With so many different types of neighborhoods in New York, there’s one in particular that many people overlook as a place to live: Midtown. Yes, the area is familiar to locals as a home to many offices — not to mention Times Square and Grand Central Terminal. But it is so much more than that. Kips BayHudson YardsSutton PlaceBeekman, and Murray Hill make Midtown Manhattan a very desirable place to live.

According to the StreetEasy Data Dashboard, the median asking sale price is higher in Midtown compared to the rest of Manhattan ($2.3 million versus $1.5 million as of December 2021), and the same is true with the median rent ($4,750 compared to $3,500 a month). But, of course, there are many units for less than the area’s medians. Just check out the listings throughout this post. Here’s what you need to know about living in Midtown, Manhattan.  

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Where Is Midtown?

Midtown takes up a massive portion of Manhattan. It stretches from 34th Street to 59th Street and spans the entire island from the Hudson River to the East River. And unlike other smaller neighborhoods with distinct personalities, Midtown is so large that it has a variety of vibes between Midtown East and Midtown West.

On the east side, you’ll get a more classic NYC experience with access to some of the city’s most storied institutions. Meanwhile, the west side is filled with newer developments like Manhattan West and is home to a more bustling nightlife scene. So no matter what you like doing, you can find options on both ends of the spectrum in Midtown.

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What Are the Housing Options in Midtown?

The housing stock in Midtown is similarly diverse. Apartments come in all shapes and sizes, from studios to palatial dwellings with 20 or more rooms. There are co-ops, rentals, condominiums, and brownstones, two-and three-story walk-ups, and 80-story apartment towers loaded with amenities. 

And though Midtown seems packed to the brim with housing already, new buildings and options continue to pop up, such as the renovated Waldorf Astoria, 45-story Rose Hill, Central Park Tower — the tallest residential building in the city — and The Centrale, a 71-story residential structure with expansive views.

“You can live in a charming pre-war building, or you can live in a super tall new building on Billionaire’s Row,” said Sheila Trichter, a broker for Warburg Realty. “The prices vary as well, some are reasonable, and some are not.”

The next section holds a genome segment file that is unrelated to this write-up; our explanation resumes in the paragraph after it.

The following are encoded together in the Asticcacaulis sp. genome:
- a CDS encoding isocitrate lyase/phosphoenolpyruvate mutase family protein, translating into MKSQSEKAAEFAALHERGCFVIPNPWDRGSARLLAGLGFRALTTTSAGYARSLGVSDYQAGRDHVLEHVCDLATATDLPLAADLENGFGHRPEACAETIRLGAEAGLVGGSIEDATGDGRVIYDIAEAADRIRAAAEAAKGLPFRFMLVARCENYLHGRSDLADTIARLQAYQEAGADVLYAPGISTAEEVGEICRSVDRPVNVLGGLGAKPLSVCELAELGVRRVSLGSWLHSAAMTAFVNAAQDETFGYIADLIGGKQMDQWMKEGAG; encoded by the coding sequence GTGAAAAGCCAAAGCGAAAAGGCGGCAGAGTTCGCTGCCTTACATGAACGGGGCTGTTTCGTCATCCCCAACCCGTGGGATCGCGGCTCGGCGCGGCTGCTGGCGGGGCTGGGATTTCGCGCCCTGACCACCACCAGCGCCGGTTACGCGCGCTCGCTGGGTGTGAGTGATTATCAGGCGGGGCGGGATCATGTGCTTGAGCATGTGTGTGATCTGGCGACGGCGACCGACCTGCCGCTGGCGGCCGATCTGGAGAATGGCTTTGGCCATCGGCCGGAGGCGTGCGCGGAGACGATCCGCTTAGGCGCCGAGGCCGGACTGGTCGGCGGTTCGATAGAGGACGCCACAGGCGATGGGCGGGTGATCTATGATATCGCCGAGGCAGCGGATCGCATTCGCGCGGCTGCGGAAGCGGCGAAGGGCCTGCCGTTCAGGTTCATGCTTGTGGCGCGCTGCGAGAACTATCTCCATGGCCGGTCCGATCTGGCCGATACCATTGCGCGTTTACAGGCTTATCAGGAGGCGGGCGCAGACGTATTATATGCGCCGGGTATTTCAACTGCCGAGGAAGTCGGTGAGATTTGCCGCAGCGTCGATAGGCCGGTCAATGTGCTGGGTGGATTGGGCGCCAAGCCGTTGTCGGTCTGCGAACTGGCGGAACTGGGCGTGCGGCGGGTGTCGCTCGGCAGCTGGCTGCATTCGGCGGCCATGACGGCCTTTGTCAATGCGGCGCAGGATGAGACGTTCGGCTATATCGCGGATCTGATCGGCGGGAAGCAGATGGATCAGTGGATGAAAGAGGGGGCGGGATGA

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Parks and Green Spaces in Midtown

While it’s true Midtown is filled with many skyscrapers and office buildings, it also contains some of the most coveted green spaces in the city. The neighborhood is home to the picturesque Bryant Park, which hosts events year-round, including a free ice-skating rink at its Winter Village from November to March, and a film series and musical and theatrical performances in the warmer months.  

The neighborhood abuts the southern border of Central Park, with nearby features of the green space including the Central Park Zoo, Heckscher Playground, and Wollman Rink. 

Hudson River Park borders Midtown to the west. The park is home to manicured jogging and biking paths, playgrounds, as well as numerous piers with kayaking available.

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Transportation Options in Midtown

Midtown living provides easy access to some of the largest transit hubs in the world, including Grand Central Terminal, Penn Station, and the Port Authority Bus Terminal. The neighborhood is served by virtually every train line, making travel within Manhattan and to the other boroughs relatively easy. 

The commuter lines of the Long Island Railroad, Metro-North, New Jersey Transit, and the PATH depart from Midtown, providing access to areas north and south of the city, and Amtrak trains traveling throughout the country leave from the newly-built Moynihan Train Hall across from Penn Station.

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What To Do & Eat In Midtown

There are countless indoor and outdoor activities to choose from in Midtown. While there are lots of tourist attractions, Midtown also houses some of the city’s top restaurants, shops, and nightlife that locals love.

“Midtown is recognized for luxury shopping, world-class restaurants, and a plethora of historical landmarks such as the Chrysler Building, Bryant Park, Rockefeller Center, the Plaza Hotel, and Billionaire Row on 57th Street,” said Karen Kostiw, an agent for Warburg Realty. “It’s also the heart of the Theater District, including Carnegie Hall and other music venues such as Madison Square Garden and Radio Music Hall. Plus, there are several cultural spots such as the Museum of Modern Art and the main branch of the NYC Public Library.”

Eating in Midtown

Covering such a wide swath of Manhattan, Midtown can provide anything you want, food-wise. It is, of course, filled with plentiful fine dining experiences that will also cost you: Le Bernardin, Marea, and STK Steakhouse NYC come to mind. 

But there are innumerable options including casual spots (PJ Clarke’s, Pio Pio, Tacombi), international fare (Totto Ramen, Tempura Matsui, and Spice Symphony), and fantastic places to grab a quick bite and go (Ess-a-Bagel, UrbanSpace Vanderbilt, and Little Beet).

Shopping in Midtown

When it comes to shopping, your options are similarly varied, skewing towards big brands and luxury. Choices include Macy’s flagship store at 34th Street, the luxury mall of Hudson Yards far west, the Time Warner Center at Columbus Circle, as well as Bloomingdale’s, Rockefeller Center shops, and places for bargain hunters like TJ Maxx. Midtown is also where you’ll find interesting specialty districts such as the Garment District and the Diamond District.   

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